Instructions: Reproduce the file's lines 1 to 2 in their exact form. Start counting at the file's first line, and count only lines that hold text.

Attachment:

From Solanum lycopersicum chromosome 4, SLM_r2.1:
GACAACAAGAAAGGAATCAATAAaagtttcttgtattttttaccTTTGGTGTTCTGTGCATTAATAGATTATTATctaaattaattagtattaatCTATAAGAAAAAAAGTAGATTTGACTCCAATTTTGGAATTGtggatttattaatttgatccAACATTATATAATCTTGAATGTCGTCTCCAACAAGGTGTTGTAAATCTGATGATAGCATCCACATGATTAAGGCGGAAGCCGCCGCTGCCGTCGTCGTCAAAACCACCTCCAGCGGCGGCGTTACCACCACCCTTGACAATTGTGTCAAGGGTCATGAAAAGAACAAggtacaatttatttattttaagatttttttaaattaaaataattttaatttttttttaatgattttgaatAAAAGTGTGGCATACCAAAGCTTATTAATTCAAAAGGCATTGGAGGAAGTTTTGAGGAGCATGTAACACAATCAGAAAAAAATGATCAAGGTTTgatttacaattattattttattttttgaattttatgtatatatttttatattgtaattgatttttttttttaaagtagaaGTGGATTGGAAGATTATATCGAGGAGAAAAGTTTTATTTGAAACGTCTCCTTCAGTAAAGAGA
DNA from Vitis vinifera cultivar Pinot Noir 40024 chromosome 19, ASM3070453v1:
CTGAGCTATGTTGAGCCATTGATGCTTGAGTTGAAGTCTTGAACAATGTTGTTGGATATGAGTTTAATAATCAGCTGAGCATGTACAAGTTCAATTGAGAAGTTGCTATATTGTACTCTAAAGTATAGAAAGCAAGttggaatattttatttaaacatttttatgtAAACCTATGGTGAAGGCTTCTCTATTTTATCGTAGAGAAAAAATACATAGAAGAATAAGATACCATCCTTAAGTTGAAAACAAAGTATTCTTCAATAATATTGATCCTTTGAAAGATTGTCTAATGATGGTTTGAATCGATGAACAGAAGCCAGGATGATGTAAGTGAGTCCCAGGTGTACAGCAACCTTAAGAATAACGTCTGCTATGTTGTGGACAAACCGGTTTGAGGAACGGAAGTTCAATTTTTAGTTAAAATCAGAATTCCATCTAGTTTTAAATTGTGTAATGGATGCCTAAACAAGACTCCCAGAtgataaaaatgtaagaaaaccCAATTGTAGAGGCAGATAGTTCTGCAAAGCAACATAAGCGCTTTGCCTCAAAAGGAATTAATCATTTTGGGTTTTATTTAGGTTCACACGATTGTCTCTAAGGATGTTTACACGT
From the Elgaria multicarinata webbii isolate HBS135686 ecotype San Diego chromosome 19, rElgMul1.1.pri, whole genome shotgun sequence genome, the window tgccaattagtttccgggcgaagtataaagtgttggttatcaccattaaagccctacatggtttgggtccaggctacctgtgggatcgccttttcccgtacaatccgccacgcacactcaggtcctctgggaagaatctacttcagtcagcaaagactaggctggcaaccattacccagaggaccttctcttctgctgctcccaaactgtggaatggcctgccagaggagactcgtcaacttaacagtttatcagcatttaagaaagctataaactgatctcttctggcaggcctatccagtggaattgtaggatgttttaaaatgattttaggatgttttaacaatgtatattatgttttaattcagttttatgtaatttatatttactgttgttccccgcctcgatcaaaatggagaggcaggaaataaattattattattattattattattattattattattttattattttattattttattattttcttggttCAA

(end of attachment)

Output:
From Solanum lycopersicum chromosome 4, SLM_r2.1:
GACAACAAGAAAGGAATCAATAAaagtttcttgtattttttaccTTTGGTGTTCTGTGCATTAATAGATTATTATctaaattaattagtattaatCTATAAGAAAAAAAGTAGATTTGACTCCAATTTTGGAATTGtggatttattaatttgatccAACATTATATAATCTTGAATGTCGTCTCCAACAAGGTGTTGTAAATCTGATGATAGCATCCACATGATTAAGGCGGAAGCCGCCGCTGCCGTCGTCGTCAAAACCACCTCCAGCGGCGGCGTTACCACCACCCTTGACAATTGTGTCAAGGGTCATGAAAAGAACAAggtacaatttatttattttaagatttttttaaattaaaataattttaatttttttttaatgattttgaatAAAAGTGTGGCATACCAAAGCTTATTAATTCAAAAGGCATTGGAGGAAGTTTTGAGGAGCATGTAACACAATCAGAAAAAAATGATCAAGGTTTgatttacaattattattttattttttgaattttatgtatatatttttatattgtaattgatttttttttttaaagtagaaGTGGATTGGAAGATTATATCGAGGAGAAAAGTTTTATTTGAAACGTCTCCTTCAGTAAAGAGA